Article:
Aeolus replied that it could not do anything for him, now that the gods had so openly expressed their hostility to his return. Ulysses then sailed randomly toward north and landed in the country of Lestrigons , then identified with the coast near Formia and Gaeta.

There he lost all ships except his own, because the Lestrigons, eaters of men, chased down the sea the sailors that he had sent on ahead, stoned and smashed the Greek ships, and only Odysseus was able to cut the cord that held his ship and take off.

The Lestrigons attack Ulysses The Lestrigons attack Ulysses and his comrades. Wall painting from the House on the Esquiline, the first century. Vatican Museums

With only one ship and its crew, the route continued northward and soon landed on the island of Ea, where dwelt the enchantress Circe. He left the island after a few months, maybe a year, of adventures with his companions and Circe, and managed to overcome, following the advice of the sorceress, the perils of the Sirens , the Wandering Rocks and of Scylla and Charybdis , and came somewhere in the island of Trinacria, where grazed the white cattle of the God Sun. Here, driven by hunger, the sailors killed some cattle, despite the express prohibition of Ulysses.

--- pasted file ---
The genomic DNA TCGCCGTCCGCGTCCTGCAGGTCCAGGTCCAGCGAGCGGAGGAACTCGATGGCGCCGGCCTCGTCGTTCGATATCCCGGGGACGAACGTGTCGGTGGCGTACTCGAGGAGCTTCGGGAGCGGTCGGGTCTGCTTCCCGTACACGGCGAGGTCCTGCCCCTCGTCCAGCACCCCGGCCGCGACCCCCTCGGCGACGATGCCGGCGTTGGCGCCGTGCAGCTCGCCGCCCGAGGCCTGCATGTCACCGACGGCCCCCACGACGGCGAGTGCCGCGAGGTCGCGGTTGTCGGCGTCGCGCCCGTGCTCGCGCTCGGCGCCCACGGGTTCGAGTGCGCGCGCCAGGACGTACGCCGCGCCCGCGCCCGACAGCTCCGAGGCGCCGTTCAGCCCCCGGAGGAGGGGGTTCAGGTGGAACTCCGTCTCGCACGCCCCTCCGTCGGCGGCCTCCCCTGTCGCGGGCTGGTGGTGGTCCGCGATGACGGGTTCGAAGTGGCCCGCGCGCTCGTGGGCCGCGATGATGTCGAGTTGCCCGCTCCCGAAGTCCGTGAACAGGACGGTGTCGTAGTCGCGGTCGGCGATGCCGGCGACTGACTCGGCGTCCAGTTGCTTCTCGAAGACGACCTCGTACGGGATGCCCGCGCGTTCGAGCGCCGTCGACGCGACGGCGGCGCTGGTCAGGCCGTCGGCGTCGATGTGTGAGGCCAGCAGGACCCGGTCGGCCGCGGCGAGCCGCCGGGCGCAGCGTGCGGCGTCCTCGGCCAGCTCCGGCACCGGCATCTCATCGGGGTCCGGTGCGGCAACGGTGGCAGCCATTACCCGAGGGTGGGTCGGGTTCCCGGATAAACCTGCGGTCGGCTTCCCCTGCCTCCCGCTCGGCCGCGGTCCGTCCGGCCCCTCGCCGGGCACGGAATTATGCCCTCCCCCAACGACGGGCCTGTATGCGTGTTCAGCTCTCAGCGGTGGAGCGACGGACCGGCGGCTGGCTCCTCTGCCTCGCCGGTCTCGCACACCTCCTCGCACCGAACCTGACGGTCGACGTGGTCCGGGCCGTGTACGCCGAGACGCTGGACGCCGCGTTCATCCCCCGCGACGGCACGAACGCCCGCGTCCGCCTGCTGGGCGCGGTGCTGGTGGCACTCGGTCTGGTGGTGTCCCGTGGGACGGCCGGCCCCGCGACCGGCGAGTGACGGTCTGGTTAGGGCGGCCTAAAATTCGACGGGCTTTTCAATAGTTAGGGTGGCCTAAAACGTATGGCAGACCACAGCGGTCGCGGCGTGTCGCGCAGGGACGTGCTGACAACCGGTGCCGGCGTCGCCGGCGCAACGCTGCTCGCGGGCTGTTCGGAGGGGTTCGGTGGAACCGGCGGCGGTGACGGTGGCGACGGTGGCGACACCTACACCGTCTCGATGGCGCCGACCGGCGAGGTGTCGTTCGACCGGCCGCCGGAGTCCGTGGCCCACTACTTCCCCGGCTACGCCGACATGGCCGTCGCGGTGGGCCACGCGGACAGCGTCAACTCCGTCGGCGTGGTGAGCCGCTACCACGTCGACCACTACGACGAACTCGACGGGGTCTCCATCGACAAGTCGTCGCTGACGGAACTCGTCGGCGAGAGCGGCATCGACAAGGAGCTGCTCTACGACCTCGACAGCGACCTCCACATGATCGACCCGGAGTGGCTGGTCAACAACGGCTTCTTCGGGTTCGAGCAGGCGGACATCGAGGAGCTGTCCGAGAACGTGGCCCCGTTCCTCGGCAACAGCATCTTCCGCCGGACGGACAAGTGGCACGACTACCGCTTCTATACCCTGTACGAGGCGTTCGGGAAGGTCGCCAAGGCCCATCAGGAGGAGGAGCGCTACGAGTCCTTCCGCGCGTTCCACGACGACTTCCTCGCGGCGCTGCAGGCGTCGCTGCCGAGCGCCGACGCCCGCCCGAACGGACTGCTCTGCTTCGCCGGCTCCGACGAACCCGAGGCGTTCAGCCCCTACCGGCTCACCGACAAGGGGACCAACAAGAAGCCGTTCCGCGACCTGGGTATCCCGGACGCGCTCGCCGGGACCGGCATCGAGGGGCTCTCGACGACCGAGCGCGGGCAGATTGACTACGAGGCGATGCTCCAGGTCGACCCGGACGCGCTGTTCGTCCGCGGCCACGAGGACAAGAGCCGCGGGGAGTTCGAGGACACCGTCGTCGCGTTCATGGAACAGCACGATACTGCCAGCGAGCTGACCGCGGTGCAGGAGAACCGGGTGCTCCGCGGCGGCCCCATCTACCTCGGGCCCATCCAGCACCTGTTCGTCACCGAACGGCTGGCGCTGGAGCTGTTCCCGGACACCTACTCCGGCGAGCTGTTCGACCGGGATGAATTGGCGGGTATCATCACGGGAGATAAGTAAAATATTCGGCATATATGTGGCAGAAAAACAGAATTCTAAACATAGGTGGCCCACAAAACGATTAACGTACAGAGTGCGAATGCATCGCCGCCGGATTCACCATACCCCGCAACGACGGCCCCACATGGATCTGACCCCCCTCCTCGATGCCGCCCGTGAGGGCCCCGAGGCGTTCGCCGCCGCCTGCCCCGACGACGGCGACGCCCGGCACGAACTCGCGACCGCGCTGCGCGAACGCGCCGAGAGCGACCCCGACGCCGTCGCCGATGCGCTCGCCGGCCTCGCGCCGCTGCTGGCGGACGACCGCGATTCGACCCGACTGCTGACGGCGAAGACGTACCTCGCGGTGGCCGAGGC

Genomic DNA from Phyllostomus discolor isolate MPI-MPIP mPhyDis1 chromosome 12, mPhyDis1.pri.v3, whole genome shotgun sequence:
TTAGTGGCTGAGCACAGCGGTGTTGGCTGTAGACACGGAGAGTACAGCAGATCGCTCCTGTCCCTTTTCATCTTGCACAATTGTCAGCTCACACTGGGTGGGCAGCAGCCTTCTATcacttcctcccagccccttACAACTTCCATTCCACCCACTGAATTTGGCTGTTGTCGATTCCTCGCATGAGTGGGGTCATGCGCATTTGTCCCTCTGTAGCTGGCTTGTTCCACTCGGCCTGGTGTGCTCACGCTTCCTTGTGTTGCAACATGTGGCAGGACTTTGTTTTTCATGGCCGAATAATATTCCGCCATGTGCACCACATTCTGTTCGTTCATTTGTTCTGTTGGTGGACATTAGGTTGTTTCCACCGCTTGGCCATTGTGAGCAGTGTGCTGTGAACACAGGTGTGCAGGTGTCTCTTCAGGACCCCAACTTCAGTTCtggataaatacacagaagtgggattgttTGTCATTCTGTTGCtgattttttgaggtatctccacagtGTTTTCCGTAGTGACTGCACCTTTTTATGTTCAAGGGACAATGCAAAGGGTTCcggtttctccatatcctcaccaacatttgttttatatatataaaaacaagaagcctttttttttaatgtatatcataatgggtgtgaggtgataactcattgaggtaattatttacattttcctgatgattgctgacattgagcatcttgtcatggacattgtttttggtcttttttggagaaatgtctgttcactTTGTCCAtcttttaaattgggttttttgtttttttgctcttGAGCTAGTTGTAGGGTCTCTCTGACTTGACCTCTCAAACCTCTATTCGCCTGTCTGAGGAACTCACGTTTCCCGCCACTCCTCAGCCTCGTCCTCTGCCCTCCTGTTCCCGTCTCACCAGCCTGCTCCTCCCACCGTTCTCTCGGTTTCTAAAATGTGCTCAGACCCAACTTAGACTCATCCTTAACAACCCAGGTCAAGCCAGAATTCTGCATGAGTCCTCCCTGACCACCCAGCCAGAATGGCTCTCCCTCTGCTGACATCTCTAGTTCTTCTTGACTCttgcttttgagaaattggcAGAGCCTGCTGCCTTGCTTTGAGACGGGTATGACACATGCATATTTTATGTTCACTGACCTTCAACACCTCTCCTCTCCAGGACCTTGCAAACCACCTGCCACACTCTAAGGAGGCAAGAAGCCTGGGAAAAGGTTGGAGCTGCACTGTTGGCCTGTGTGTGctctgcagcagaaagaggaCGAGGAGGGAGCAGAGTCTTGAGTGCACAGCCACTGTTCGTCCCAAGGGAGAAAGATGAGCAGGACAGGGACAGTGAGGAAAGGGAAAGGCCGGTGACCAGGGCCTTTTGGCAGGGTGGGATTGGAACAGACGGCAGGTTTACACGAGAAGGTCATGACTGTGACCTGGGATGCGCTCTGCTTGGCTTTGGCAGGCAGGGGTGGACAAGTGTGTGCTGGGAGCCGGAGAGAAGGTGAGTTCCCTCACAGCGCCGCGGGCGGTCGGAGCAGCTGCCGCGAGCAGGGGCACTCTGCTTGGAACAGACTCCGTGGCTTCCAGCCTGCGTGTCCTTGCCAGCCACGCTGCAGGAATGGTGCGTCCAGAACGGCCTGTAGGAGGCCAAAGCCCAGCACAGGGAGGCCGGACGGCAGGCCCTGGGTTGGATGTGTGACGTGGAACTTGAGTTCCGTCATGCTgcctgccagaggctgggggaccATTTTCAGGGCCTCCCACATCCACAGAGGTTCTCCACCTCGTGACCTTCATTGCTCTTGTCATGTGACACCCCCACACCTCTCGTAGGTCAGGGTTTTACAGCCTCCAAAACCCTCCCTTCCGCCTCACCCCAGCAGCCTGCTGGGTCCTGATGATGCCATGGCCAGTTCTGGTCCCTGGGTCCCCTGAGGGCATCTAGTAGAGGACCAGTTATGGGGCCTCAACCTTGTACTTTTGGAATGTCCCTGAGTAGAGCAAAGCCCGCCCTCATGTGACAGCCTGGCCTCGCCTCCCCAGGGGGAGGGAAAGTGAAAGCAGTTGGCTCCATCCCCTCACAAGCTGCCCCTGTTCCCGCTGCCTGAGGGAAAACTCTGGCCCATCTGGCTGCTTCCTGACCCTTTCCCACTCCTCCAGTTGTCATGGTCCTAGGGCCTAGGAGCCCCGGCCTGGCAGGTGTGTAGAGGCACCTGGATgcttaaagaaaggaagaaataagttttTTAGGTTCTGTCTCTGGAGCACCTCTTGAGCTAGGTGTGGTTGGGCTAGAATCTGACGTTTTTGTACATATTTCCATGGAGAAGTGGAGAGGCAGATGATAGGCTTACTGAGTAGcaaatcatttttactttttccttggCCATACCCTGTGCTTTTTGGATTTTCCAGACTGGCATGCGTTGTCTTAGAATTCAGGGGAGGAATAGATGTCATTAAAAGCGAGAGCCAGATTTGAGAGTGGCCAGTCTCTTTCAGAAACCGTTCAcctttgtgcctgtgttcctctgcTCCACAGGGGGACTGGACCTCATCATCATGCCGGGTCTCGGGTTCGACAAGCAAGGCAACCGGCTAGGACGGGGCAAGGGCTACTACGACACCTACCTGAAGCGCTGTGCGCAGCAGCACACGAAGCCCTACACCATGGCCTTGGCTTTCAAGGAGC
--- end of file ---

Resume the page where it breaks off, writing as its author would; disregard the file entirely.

This time, when the ship resumed sailing, it was no more Poseidon with pitfalls, but Jupiter, with whom the Sun had complained of the affront suffered with the murder of his oxen, requesting repair; the father of the gods unleashed a violent storm, the ship was struck by lightning, and only Odysseus, who had refused to participate in the feast of sacrilege, could save himself clinging to a tree, bounced from the sea for nine days, till he came, very badly reduced, to the island of Calypso.

The Sirens bewitch Ulysses The Sirens bewitch Ulysses, a crater of the fifth century B.C. (detail) London, British Museum